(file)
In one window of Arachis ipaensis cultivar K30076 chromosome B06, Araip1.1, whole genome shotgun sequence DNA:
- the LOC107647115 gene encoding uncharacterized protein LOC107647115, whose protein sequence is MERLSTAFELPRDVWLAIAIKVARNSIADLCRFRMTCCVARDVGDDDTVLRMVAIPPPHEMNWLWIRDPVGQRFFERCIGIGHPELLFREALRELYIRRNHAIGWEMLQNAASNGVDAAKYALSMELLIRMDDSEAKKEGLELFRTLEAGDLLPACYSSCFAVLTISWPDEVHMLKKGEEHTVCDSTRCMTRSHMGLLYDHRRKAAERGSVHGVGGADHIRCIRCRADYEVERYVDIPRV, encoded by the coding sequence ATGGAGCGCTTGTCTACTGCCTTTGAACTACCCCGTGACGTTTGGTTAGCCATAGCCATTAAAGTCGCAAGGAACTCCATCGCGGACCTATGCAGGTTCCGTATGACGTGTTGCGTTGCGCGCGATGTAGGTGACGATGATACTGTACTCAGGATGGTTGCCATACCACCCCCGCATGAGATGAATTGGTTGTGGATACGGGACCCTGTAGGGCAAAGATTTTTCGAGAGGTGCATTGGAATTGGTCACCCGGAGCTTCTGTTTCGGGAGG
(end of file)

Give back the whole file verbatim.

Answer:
In one window of Arachis ipaensis cultivar K30076 chromosome B06, Araip1.1, whole genome shotgun sequence DNA:
- the LOC107647115 gene encoding uncharacterized protein LOC107647115, whose protein sequence is MERLSTAFELPRDVWLAIAIKVARNSIADLCRFRMTCCVARDVGDDDTVLRMVAIPPPHEMNWLWIRDPVGQRFFERCIGIGHPELLFREALRELYIRRNHAIGWEMLQNAASNGVDAAKYALSMELLIRMDDSEAKKEGLELFRTLEAGDLLPACYSSCFAVLTISWPDEVHMLKKGEEHTVCDSTRCMTRSHMGLLYDHRRKAAERGSVHGVGGADHIRCIRCRADYEVERYVDIPRV, encoded by the coding sequence ATGGAGCGCTTGTCTACTGCCTTTGAACTACCCCGTGACGTTTGGTTAGCCATAGCCATTAAAGTCGCAAGGAACTCCATCGCGGACCTATGCAGGTTCCGTATGACGTGTTGCGTTGCGCGCGATGTAGGTGACGATGATACTGTACTCAGGATGGTTGCCATACCACCCCCGCATGAGATGAATTGGTTGTGGATACGGGACCCTGTAGGGCAAAGATTTTTCGAGAGGTGCATTGGAATTGGTCACCCGGAGCTTCTGTTTCGGGAGG